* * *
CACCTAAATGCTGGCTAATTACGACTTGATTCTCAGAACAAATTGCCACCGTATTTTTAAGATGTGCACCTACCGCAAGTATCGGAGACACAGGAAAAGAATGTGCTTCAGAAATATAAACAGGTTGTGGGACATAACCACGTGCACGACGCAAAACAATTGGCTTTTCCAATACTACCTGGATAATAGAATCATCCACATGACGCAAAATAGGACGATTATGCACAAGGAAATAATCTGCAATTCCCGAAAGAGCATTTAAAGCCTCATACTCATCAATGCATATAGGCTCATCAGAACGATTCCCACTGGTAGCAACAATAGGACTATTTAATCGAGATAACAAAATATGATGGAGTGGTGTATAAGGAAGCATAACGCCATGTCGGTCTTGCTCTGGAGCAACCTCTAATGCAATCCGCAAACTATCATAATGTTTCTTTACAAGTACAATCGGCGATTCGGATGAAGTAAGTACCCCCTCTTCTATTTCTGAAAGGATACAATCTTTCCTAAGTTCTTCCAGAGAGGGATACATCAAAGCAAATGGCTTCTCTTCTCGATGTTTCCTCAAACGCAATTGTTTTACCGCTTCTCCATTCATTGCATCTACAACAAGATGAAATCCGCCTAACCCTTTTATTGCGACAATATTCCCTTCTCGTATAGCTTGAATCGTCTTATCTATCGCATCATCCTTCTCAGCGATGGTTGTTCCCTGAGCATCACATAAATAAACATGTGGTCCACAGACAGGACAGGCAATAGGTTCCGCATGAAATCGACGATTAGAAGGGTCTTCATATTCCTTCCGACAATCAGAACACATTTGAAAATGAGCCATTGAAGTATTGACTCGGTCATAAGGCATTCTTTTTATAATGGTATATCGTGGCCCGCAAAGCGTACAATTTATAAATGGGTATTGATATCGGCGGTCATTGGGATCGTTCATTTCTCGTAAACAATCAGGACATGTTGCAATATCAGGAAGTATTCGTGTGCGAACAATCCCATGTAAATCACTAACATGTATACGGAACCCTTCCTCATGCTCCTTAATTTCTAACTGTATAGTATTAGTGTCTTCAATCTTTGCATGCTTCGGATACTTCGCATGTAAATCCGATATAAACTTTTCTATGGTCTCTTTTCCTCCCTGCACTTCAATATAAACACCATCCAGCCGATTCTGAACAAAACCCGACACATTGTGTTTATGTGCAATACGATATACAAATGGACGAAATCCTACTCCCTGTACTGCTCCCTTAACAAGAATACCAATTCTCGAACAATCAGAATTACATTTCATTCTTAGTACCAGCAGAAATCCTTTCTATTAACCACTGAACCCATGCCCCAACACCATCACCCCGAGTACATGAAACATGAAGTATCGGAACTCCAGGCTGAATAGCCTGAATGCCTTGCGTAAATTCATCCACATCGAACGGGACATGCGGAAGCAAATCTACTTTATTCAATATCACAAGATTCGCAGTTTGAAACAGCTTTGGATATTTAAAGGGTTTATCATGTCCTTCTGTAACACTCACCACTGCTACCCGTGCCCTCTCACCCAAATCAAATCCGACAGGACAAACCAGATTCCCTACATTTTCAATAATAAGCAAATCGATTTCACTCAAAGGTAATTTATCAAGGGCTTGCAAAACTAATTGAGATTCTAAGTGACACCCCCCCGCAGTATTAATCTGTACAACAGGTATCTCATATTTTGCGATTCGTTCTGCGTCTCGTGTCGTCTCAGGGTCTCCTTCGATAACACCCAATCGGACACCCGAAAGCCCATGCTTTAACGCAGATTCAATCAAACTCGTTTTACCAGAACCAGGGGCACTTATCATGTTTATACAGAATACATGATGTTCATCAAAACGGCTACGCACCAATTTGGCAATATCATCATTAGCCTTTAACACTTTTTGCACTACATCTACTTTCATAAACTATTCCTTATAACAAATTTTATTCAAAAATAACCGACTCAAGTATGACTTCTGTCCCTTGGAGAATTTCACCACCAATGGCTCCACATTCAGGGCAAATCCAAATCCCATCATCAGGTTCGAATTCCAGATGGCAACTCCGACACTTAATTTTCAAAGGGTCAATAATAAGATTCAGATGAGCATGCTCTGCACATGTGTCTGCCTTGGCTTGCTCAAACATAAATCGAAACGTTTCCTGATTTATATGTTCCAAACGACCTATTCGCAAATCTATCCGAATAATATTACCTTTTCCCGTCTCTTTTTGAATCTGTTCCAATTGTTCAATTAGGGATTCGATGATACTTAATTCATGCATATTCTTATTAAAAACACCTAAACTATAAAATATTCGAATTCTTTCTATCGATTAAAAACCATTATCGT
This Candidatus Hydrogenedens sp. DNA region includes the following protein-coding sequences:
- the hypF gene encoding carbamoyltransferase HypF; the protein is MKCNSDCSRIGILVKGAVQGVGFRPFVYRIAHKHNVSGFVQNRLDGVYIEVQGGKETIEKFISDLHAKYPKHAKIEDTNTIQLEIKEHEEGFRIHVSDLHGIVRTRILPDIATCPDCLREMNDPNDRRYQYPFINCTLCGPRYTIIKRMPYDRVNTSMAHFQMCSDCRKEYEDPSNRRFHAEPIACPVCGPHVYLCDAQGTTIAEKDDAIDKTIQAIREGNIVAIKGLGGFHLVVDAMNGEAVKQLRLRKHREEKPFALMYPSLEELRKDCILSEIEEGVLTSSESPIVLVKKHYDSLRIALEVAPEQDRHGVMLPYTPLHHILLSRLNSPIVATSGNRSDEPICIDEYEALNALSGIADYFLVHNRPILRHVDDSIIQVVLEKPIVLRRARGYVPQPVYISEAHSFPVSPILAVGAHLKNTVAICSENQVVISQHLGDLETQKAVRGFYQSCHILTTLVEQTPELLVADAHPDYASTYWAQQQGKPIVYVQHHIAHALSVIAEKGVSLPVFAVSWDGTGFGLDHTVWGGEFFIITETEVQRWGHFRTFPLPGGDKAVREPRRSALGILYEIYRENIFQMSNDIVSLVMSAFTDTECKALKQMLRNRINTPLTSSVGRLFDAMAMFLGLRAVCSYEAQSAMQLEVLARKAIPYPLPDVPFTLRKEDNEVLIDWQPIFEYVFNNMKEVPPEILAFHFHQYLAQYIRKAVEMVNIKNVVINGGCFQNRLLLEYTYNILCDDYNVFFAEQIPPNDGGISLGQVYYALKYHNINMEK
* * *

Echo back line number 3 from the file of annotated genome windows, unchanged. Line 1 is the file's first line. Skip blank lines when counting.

- the hypF gene encoding carbamoyltransferase HypF; the protein is MKCNSDCSRIGILVKGAVQGVGFRPFVYRIAHKHNVSGFVQNRLDGVYIEVQGGKETIEKFISDLHAKYPKHAKIEDTNTIQLEIKEHEEGFRIHVSDLHGIVRTRILPDIATCPDCLREMNDPNDRRYQYPFINCTLCGPRYTIIKRMPYDRVNTSMAHFQMCSDCRKEYEDPSNRRFHAEPIACPVCGPHVYLCDAQGTTIAEKDDAIDKTIQAIREGNIVAIKGLGGFHLVVDAMNGEAVKQLRLRKHREEKPFALMYPSLEELRKDCILSEIEEGVLTSSESPIVLVKKHYDSLRIALEVAPEQDRHGVMLPYTPLHHILLSRLNSPIVATSGNRSDEPICIDEYEALNALSGIADYFLVHNRPILRHVDDSIIQVVLEKPIVLRRARGYVPQPVYISEAHSFPVSPILAVGAHLKNTVAICSENQVVISQHLGDLETQKAVRGFYQSCHILTTLVEQTPELLVADAHPDYASTYWAQQQGKPIVYVQHHIAHALSVIAEKGVSLPVFAVSWDGTGFGLDHTVWGGEFFIITETEVQRWGHFRTFPLPGGDKAVREPRRSALGILYEIYRENIFQMSNDIVSLVMSAFTDTECKALKQMLRNRINTPLTSSVGRLFDAMAMFLGLRAVCSYEAQSAMQLEVLARKAIPYPLPDVPFTLRKEDNEVLIDWQPIFEYVFNNMKEVPPEILAFHFHQYLAQYIRKAVEMVNIKNVVINGGCFQNRLLLEYTYNILCDDYNVFFAEQIPPNDGGISLGQVYYALKYHNINMEK